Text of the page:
There is undoubtedly a plague of rats in Beausoleil, neighbouring Monaco, and the authorities are actively fighting it.

The coronavirus lockdown has been partly blamed for the increase in numbers, but there is a growing realisation that the correct disposal of food waste is vitally important.

Using surveillance cameras, the municipal government has initiated fines against 10 individuals and six restaurants that were found to have disposed of food waste in a cavalier manner. In addition, eradication campaigns are now conducted twice a month instead of only once in an attempt to break the rats’ reproduction cycle. It is also the case that mature and healthy rats are more difficult to eliminate.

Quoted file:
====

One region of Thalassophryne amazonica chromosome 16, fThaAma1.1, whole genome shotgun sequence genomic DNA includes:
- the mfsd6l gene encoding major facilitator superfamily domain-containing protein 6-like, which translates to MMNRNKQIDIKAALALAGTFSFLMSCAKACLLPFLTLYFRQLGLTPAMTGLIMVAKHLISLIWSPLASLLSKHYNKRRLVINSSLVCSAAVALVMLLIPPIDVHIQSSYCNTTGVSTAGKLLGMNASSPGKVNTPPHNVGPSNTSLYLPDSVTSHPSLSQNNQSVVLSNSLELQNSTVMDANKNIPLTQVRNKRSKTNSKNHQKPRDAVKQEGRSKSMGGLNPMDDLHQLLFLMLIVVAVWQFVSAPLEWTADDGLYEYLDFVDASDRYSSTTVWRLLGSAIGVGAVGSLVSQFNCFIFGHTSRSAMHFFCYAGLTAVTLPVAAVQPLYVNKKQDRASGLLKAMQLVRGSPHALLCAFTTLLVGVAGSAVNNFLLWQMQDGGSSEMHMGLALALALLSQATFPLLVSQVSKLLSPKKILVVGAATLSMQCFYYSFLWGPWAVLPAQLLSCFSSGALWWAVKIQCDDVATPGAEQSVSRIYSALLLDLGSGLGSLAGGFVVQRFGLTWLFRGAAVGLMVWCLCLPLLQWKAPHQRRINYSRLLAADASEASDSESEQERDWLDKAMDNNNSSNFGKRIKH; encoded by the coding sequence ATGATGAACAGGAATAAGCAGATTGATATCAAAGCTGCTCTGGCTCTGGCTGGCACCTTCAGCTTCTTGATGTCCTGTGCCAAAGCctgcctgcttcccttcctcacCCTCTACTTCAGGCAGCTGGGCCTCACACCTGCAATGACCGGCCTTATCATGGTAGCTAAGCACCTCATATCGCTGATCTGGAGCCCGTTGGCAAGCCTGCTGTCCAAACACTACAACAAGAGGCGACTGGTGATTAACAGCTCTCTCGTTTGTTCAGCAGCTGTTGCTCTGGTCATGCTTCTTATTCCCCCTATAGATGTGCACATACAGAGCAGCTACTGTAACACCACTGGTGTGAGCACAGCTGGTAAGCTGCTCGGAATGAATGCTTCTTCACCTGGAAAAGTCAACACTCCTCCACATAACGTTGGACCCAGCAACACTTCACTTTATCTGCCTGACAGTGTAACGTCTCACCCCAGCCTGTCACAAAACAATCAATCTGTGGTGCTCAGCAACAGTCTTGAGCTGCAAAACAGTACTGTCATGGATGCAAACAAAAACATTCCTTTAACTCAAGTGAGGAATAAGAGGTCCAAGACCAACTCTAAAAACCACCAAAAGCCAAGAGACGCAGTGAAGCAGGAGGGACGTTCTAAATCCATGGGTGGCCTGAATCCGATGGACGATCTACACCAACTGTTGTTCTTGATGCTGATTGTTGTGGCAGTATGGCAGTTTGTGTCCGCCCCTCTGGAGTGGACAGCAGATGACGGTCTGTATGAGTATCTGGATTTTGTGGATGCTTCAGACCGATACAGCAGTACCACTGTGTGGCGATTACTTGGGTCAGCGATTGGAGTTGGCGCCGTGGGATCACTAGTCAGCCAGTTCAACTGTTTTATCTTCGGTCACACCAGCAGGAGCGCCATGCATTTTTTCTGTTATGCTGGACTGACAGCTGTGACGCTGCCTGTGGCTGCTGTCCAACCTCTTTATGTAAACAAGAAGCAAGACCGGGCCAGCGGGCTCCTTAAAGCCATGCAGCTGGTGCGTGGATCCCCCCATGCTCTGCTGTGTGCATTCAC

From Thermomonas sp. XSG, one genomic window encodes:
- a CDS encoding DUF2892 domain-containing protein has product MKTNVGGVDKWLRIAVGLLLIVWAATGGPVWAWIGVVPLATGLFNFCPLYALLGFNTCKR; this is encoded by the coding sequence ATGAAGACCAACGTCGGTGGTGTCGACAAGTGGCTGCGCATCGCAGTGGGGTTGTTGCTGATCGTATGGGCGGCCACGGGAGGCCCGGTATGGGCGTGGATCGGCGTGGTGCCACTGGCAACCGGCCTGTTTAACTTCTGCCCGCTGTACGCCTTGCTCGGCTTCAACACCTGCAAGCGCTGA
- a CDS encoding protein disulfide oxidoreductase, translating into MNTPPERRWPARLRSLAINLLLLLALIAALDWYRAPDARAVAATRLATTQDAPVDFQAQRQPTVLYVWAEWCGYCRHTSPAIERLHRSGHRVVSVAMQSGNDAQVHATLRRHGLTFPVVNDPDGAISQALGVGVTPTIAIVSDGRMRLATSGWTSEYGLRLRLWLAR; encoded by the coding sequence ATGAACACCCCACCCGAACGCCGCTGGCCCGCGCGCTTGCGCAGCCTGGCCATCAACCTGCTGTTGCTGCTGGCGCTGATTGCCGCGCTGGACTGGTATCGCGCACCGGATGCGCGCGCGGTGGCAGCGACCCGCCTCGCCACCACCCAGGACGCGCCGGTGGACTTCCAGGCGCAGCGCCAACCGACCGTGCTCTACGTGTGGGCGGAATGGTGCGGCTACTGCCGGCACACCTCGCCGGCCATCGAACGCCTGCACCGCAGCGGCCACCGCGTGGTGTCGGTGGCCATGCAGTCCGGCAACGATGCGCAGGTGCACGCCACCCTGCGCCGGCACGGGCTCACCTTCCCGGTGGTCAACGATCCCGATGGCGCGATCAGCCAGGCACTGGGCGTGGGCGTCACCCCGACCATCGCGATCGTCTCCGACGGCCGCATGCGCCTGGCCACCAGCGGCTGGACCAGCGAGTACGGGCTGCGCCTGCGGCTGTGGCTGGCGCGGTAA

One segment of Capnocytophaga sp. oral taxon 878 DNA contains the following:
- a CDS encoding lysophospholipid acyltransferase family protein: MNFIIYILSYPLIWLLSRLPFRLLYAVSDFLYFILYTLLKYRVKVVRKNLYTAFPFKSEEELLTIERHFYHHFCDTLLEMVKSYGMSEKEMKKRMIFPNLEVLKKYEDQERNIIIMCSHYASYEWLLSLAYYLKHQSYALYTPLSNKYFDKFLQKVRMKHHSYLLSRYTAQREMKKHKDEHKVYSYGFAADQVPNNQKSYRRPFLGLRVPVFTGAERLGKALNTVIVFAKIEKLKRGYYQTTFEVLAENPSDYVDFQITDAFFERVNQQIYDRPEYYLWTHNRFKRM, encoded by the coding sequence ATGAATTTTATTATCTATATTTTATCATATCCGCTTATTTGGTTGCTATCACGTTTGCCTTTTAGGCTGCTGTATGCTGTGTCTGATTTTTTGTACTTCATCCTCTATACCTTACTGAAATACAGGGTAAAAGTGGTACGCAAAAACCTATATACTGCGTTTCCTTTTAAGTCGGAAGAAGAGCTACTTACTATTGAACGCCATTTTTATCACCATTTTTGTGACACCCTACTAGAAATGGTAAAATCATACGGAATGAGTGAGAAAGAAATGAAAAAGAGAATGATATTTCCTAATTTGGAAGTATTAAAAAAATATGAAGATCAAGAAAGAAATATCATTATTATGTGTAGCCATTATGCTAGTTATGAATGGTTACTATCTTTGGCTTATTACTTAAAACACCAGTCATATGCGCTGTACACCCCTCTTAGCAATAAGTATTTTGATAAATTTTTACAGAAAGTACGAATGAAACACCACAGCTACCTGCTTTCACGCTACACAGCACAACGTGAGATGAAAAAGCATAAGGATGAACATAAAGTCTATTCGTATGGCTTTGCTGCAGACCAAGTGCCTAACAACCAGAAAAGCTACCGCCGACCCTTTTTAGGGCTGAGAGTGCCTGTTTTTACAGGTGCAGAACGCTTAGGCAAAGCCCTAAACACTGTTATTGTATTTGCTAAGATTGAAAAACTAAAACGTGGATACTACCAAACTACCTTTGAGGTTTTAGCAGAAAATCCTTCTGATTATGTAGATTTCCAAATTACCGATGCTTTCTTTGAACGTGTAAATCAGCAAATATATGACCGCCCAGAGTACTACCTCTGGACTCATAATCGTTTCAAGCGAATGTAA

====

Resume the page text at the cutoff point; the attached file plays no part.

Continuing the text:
Meanwhile, across the very porous frontier in Monaco, the authorities are keen to stress that there is no major problem with rats. Among preventative measures, the sewers are fumigated four times a month.

Frédéric Manucci, deputy director of the office of urban management, told local French-language daily Monaco Matin that “as with security, cleanliness is a priority in the Principality. We are very vigilant.”

It is very important not to leave a half-eaten sandwich lying around, or feed the pigeons, because it will be the rats that benefit most, an employee said.

FILE PHOTO: A rat in Paris in the springtime Reuters